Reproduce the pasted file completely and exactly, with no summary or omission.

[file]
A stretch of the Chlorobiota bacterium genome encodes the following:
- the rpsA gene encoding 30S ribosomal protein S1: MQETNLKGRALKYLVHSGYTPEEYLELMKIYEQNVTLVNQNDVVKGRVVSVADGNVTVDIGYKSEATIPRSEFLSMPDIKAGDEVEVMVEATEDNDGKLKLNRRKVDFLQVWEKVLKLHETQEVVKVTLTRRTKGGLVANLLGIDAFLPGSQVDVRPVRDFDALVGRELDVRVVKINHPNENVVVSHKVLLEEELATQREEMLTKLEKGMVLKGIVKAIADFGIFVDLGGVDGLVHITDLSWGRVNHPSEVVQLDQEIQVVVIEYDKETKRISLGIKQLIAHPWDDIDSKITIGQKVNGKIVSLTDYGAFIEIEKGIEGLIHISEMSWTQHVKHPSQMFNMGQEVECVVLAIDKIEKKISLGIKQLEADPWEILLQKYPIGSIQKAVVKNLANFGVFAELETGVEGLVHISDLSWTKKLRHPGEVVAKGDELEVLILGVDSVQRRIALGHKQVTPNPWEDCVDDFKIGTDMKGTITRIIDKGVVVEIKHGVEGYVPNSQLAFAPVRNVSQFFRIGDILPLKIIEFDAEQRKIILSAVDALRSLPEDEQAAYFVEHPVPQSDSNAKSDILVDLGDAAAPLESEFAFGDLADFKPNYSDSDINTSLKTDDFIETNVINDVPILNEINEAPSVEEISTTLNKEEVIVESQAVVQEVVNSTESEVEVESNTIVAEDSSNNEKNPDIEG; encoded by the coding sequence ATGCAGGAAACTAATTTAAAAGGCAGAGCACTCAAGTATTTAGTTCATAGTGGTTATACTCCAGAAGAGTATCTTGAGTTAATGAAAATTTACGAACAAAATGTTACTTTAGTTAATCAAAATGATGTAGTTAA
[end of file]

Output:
A stretch of the Chlorobiota bacterium genome encodes the following:
- the rpsA gene encoding 30S ribosomal protein S1: MQETNLKGRALKYLVHSGYTPEEYLELMKIYEQNVTLVNQNDVVKGRVVSVADGNVTVDIGYKSEATIPRSEFLSMPDIKAGDEVEVMVEATEDNDGKLKLNRRKVDFLQVWEKVLKLHETQEVVKVTLTRRTKGGLVANLLGIDAFLPGSQVDVRPVRDFDALVGRELDVRVVKINHPNENVVVSHKVLLEEELATQREEMLTKLEKGMVLKGIVKAIADFGIFVDLGGVDGLVHITDLSWGRVNHPSEVVQLDQEIQVVVIEYDKETKRISLGIKQLIAHPWDDIDSKITIGQKVNGKIVSLTDYGAFIEIEKGIEGLIHISEMSWTQHVKHPSQMFNMGQEVECVVLAIDKIEKKISLGIKQLEADPWEILLQKYPIGSIQKAVVKNLANFGVFAELETGVEGLVHISDLSWTKKLRHPGEVVAKGDELEVLILGVDSVQRRIALGHKQVTPNPWEDCVDDFKIGTDMKGTITRIIDKGVVVEIKHGVEGYVPNSQLAFAPVRNVSQFFRIGDILPLKIIEFDAEQRKIILSAVDALRSLPEDEQAAYFVEHPVPQSDSNAKSDILVDLGDAAAPLESEFAFGDLADFKPNYSDSDINTSLKTDDFIETNVINDVPILNEINEAPSVEEISTTLNKEEVIVESQAVVQEVVNSTESEVEVESNTIVAEDSSNNEKNPDIEG; encoded by the coding sequence ATGCAGGAAACTAATTTAAAAGGCAGAGCACTCAAGTATTTAGTTCATAGTGGTTATACTCCAGAAGAGTATCTTGAGTTAATGAAAATTTACGAACAAAATGTTACTTTAGTTAATCAAAATGATGTAGTTAA